Rule one: The chances of you finding a bug in the library or the compiler are very, very slim. Always assume the compiler / library is right.
Parameters are passed to
printf() through the mechanisms in
<stdarg.h> (variable argument lists), which involves some magic on the stack.
Without going into too much detail, what
printf() does is assuming that the next parameter it has to pull from the stack is of the type specified in your format string - in the case of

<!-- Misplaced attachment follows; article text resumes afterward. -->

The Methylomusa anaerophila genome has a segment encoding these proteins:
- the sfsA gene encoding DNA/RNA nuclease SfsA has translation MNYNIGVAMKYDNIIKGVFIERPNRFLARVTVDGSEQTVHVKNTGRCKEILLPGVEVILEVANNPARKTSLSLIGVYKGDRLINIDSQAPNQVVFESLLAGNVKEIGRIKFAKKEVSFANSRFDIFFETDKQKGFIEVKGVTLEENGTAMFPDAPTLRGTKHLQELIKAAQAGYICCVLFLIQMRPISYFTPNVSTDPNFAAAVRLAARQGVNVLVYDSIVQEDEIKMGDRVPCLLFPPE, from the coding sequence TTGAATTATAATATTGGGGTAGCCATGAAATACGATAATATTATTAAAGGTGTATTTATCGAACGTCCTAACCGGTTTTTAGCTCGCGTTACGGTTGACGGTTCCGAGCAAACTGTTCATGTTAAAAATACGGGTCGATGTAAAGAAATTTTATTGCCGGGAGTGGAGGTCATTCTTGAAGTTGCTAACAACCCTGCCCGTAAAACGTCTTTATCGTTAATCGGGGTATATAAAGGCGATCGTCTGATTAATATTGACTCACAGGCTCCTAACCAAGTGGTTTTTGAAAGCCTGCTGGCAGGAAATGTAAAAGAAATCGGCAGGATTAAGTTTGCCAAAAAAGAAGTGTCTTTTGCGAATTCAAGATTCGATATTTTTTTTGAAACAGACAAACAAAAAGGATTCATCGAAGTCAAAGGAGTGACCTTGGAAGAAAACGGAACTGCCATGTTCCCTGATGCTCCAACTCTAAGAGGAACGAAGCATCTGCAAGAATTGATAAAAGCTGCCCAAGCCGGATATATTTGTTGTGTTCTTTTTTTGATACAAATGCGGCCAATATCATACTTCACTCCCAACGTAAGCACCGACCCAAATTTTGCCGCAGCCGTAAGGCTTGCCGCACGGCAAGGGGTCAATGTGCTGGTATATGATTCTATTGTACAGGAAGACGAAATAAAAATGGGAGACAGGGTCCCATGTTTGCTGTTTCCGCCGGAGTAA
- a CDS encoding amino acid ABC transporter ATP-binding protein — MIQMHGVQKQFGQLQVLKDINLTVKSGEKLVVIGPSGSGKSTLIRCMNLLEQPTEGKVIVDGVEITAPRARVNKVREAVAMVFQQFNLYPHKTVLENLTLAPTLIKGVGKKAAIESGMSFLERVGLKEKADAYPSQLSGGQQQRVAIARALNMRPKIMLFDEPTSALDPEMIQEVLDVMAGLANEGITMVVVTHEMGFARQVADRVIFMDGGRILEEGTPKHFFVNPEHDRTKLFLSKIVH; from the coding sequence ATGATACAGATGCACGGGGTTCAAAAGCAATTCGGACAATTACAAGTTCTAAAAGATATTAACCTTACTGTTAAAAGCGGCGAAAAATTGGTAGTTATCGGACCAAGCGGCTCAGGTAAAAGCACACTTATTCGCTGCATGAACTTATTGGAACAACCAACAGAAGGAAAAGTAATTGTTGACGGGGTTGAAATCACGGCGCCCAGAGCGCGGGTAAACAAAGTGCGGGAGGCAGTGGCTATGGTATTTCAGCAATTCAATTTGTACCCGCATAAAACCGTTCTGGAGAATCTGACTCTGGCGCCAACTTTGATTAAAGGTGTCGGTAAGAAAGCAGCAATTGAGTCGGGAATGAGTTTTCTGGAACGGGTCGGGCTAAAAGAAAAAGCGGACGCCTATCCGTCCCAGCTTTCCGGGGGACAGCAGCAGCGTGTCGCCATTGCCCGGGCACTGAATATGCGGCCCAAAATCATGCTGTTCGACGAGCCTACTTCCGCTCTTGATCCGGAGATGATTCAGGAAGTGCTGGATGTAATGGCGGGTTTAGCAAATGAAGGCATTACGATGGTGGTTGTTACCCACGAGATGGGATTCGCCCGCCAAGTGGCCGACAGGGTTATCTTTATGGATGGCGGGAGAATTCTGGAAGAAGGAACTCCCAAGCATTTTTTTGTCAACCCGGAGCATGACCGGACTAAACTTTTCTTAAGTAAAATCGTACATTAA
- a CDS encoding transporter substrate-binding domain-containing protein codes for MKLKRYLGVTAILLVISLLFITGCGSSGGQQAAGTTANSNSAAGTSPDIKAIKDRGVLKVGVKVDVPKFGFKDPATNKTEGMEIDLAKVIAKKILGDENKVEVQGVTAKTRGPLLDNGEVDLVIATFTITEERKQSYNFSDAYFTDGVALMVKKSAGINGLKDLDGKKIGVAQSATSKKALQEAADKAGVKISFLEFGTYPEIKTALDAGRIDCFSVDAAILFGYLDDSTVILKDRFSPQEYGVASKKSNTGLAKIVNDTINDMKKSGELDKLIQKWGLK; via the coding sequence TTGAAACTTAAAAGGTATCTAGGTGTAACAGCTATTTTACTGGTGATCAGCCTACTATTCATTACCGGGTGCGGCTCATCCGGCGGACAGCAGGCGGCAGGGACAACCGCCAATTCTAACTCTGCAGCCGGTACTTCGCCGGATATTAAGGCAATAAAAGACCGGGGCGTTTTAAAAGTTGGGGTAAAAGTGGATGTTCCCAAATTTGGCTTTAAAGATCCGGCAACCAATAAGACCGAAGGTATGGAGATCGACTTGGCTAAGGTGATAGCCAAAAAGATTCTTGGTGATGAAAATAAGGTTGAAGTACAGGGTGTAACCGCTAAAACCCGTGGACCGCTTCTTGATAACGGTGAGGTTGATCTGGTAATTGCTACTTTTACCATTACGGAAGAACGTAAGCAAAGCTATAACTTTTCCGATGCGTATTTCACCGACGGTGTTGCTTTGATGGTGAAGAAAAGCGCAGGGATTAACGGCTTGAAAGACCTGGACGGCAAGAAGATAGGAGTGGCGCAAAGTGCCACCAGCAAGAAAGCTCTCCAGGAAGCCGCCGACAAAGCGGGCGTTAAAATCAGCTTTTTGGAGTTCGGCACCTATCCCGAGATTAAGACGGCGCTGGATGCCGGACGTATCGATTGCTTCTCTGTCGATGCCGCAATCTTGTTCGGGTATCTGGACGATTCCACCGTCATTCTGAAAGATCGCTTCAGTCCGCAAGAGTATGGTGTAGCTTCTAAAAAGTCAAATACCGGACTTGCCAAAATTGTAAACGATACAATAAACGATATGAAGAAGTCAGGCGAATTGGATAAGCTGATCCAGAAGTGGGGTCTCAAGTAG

%d, a signed int.
This works if the actual value you've put in there is smaller or equal in width to
int, because internally any smaller value passed on the stack is extended to the width of
int through a mechanism called "integer promotion".
This fails, however, if the type you have passed to
printf() is larger than
printf() is told (by your
%d) to expect an
int, and pulls the appropriate number of bytes (let's assume 4 bytes for a 32 bit
int) from the stack.
In case of your
long long, which we'll assume is 8 bytes for a 64 bit value, this results in
printf() getting only half of your
long long. The rest is still on the stack, and will give pretty strange results if you add another
%d to your format string.